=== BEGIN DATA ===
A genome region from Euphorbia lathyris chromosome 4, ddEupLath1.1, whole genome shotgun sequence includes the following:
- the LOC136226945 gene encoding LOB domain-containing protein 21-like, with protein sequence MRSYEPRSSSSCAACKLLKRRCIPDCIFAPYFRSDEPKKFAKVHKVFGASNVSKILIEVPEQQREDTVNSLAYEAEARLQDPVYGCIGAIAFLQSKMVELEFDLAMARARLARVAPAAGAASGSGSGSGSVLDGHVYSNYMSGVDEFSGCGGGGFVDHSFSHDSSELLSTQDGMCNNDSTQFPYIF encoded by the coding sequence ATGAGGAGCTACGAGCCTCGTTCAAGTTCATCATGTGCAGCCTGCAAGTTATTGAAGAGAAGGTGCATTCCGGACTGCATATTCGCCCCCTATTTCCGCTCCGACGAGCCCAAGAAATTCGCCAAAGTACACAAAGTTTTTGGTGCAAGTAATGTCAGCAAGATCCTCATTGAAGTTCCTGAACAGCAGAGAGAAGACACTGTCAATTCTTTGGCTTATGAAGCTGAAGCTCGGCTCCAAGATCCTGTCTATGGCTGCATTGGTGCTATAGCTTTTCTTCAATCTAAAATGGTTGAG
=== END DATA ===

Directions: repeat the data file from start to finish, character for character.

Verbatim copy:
A genome region from Euphorbia lathyris chromosome 4, ddEupLath1.1, whole genome shotgun sequence includes the following:
- the LOC136226945 gene encoding LOB domain-containing protein 21-like, with protein sequence MRSYEPRSSSSCAACKLLKRRCIPDCIFAPYFRSDEPKKFAKVHKVFGASNVSKILIEVPEQQREDTVNSLAYEAEARLQDPVYGCIGAIAFLQSKMVELEFDLAMARARLARVAPAAGAASGSGSGSGSVLDGHVYSNYMSGVDEFSGCGGGGFVDHSFSHDSSELLSTQDGMCNNDSTQFPYIF encoded by the coding sequence ATGAGGAGCTACGAGCCTCGTTCAAGTTCATCATGTGCAGCCTGCAAGTTATTGAAGAGAAGGTGCATTCCGGACTGCATATTCGCCCCCTATTTCCGCTCCGACGAGCCCAAGAAATTCGCCAAAGTACACAAAGTTTTTGGTGCAAGTAATGTCAGCAAGATCCTCATTGAAGTTCCTGAACAGCAGAGAGAAGACACTGTCAATTCTTTGGCTTATGAAGCTGAAGCTCGGCTCCAAGATCCTGTCTATGGCTGCATTGGTGCTATAGCTTTTCTTCAATCTAAAATGGTTGAG